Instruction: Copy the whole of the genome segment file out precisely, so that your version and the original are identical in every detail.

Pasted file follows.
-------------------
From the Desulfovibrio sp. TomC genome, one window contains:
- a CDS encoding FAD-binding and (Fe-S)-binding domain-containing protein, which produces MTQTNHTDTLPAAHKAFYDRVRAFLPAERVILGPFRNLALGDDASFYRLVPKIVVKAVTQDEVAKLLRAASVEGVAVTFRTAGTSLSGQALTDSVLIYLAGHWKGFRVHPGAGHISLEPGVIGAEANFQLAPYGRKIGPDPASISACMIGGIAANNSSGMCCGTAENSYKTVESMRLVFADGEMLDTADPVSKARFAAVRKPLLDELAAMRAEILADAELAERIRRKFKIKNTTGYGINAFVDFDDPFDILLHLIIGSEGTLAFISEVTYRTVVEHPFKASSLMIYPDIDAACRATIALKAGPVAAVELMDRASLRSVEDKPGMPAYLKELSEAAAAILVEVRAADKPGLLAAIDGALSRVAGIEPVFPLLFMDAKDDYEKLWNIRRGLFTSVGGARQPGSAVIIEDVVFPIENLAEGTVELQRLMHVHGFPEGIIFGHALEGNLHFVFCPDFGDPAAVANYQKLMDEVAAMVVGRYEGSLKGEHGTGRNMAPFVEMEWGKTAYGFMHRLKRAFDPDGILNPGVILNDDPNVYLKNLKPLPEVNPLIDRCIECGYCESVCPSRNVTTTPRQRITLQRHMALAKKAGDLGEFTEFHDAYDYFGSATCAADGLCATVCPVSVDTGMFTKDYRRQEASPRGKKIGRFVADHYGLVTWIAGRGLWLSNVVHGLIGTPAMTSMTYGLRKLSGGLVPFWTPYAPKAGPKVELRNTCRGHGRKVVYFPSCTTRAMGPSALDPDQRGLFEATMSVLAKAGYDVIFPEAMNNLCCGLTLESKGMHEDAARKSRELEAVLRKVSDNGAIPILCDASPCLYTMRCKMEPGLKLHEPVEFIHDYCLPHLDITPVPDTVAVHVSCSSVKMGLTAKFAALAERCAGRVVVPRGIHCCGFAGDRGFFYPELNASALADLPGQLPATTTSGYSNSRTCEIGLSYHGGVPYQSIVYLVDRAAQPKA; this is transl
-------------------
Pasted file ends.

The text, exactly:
From the Desulfovibrio sp. TomC genome, one window contains:
- a CDS encoding FAD-binding and (Fe-S)-binding domain-containing protein, which produces MTQTNHTDTLPAAHKAFYDRVRAFLPAERVILGPFRNLALGDDASFYRLVPKIVVKAVTQDEVAKLLRAASVEGVAVTFRTAGTSLSGQALTDSVLIYLAGHWKGFRVHPGAGHISLEPGVIGAEANFQLAPYGRKIGPDPASISACMIGGIAANNSSGMCCGTAENSYKTVESMRLVFADGEMLDTADPVSKARFAAVRKPLLDELAAMRAEILADAELAERIRRKFKIKNTTGYGINAFVDFDDPFDILLHLIIGSEGTLAFISEVTYRTVVEHPFKASSLMIYPDIDAACRATIALKAGPVAAVELMDRASLRSVEDKPGMPAYLKELSEAAAAILVEVRAADKPGLLAAIDGALSRVAGIEPVFPLLFMDAKDDYEKLWNIRRGLFTSVGGARQPGSAVIIEDVVFPIENLAEGTVELQRLMHVHGFPEGIIFGHALEGNLHFVFCPDFGDPAAVANYQKLMDEVAAMVVGRYEGSLKGEHGTGRNMAPFVEMEWGKTAYGFMHRLKRAFDPDGILNPGVILNDDPNVYLKNLKPLPEVNPLIDRCIECGYCESVCPSRNVTTTPRQRITLQRHMALAKKAGDLGEFTEFHDAYDYFGSATCAADGLCATVCPVSVDTGMFTKDYRRQEASPRGKKIGRFVADHYGLVTWIAGRGLWLSNVVHGLIGTPAMTSMTYGLRKLSGGLVPFWTPYAPKAGPKVELRNTCRGHGRKVVYFPSCTTRAMGPSALDPDQRGLFEATMSVLAKAGYDVIFPEAMNNLCCGLTLESKGMHEDAARKSRELEAVLRKVSDNGAIPILCDASPCLYTMRCKMEPGLKLHEPVEFIHDYCLPHLDITPVPDTVAVHVSCSSVKMGLTAKFAALAERCAGRVVVPRGIHCCGFAGDRGFFYPELNASALADLPGQLPATTTSGYSNSRTCEIGLSYHGGVPYQSIVYLVDRAAQPKA; this is transl